Yankee Doodle” is a well-known US song, often sung patriotically today. It is the state anthem of Connecticut. The song’s origins were in a pre-Revolutionary War song originally by British military officers to mock the disheveled, disorganized colonial “Yankees” with whom they served in the French and Indian War. The word doodle first appeared in the early seventeenth century to mean a fool or simpleton, and is thought to derive from the Low German dudel or dödel, meaning “fool” or “simpleton”.
It is believed that the tune comes from the nursery rhyme “Lucy Locket”. The mention of ‘Macaroni’ is a reference to an over the top sense of fashion and the men who took part in it, whom were often referred to as the “Macaroni Club”. One version of the Yankee Doodle lyrics is attributed to Doctor Richard Shuckburgh, a British Army surgeon, who wrote the song after witnessing the unprofessional appearance of Colonel Thomas Fitch, Jr., the son of Connecticut Governor Thomas Fitch, who arrived in Albany in 1755 with the Connecticut militia.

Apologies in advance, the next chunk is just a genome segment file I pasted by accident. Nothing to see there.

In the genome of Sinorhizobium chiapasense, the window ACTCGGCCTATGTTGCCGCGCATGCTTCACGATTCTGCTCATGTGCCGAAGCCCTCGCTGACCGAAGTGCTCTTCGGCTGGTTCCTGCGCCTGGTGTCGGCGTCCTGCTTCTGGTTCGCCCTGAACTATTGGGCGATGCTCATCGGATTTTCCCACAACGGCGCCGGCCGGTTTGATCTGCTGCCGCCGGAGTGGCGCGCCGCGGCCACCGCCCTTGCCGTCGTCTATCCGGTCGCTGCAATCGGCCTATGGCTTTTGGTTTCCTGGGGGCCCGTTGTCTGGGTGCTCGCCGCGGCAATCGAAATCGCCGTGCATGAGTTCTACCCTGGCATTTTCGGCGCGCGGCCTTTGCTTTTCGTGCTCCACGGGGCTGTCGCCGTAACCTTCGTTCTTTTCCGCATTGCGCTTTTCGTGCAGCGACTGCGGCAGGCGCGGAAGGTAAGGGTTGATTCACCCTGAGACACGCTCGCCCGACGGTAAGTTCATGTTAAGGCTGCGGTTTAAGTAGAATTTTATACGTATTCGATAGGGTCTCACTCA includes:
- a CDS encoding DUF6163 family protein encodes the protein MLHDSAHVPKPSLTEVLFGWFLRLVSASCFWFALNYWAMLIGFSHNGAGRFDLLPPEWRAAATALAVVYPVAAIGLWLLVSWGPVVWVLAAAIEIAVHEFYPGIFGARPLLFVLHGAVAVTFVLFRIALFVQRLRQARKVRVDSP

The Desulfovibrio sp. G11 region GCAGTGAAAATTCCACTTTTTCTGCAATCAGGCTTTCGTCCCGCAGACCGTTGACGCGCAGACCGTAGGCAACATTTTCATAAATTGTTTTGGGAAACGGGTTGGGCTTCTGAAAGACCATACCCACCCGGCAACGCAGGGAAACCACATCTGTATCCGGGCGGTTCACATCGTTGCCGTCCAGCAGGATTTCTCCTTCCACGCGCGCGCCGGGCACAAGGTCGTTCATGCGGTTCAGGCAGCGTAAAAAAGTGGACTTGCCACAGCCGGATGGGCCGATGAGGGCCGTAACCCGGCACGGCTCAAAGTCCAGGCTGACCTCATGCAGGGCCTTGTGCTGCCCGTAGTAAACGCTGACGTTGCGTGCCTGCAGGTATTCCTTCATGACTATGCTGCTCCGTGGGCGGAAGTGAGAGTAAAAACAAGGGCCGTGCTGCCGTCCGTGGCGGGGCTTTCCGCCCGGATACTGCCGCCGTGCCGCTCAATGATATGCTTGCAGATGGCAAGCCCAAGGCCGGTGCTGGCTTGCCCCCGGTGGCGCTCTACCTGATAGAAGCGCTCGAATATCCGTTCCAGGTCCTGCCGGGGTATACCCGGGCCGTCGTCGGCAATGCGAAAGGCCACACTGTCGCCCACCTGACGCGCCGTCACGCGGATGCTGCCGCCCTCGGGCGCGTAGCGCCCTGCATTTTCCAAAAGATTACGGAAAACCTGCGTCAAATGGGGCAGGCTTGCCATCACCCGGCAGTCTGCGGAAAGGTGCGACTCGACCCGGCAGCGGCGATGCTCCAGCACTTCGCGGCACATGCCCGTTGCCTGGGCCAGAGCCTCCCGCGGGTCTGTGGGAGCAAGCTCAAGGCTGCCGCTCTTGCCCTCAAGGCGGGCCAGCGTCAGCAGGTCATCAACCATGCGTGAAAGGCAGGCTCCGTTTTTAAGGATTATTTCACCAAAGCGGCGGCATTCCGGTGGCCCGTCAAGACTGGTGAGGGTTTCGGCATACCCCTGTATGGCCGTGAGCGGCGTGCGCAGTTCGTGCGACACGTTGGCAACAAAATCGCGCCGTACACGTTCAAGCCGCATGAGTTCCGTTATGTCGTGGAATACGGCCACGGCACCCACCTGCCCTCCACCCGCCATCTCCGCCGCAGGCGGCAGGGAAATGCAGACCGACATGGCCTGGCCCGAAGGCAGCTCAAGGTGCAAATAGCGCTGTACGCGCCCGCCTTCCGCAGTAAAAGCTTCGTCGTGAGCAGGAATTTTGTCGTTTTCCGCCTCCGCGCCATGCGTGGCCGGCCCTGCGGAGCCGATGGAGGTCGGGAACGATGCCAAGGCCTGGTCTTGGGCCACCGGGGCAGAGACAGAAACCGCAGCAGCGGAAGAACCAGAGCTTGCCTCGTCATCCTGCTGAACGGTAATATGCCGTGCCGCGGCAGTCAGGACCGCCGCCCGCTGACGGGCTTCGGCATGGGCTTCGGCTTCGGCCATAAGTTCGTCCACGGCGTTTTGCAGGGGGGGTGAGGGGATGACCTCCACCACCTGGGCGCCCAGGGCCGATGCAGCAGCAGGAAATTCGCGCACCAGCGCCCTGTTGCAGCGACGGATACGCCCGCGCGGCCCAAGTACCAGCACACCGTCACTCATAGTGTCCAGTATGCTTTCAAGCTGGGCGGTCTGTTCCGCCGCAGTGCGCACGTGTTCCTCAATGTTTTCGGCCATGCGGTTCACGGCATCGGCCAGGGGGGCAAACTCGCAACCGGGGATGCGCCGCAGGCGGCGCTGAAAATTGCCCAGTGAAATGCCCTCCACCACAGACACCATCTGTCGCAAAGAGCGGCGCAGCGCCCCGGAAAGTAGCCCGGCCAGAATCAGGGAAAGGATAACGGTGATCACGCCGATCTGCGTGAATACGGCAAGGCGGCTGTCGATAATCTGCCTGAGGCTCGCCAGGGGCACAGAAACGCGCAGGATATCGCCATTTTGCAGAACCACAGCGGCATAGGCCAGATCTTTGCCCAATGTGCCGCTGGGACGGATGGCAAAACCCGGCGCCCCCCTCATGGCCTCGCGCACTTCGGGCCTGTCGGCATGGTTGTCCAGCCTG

Yankee Doodle came to town,A-ridin’ on a pony;He stuck a feather in his hat And called it macaroni.Yankee Doodle keep it up,Yankee Doodle Dandy;Mind the music and the steps And with the girls be handy. Father and I went down to camp,Along with Cap’n Goodwin;The men and boys all stood around As thick as hasty puddin’ .Yankee Doodle keep it up,Yankee Doodle Dandy;Mind the music and the stepsAnd with the girls be handy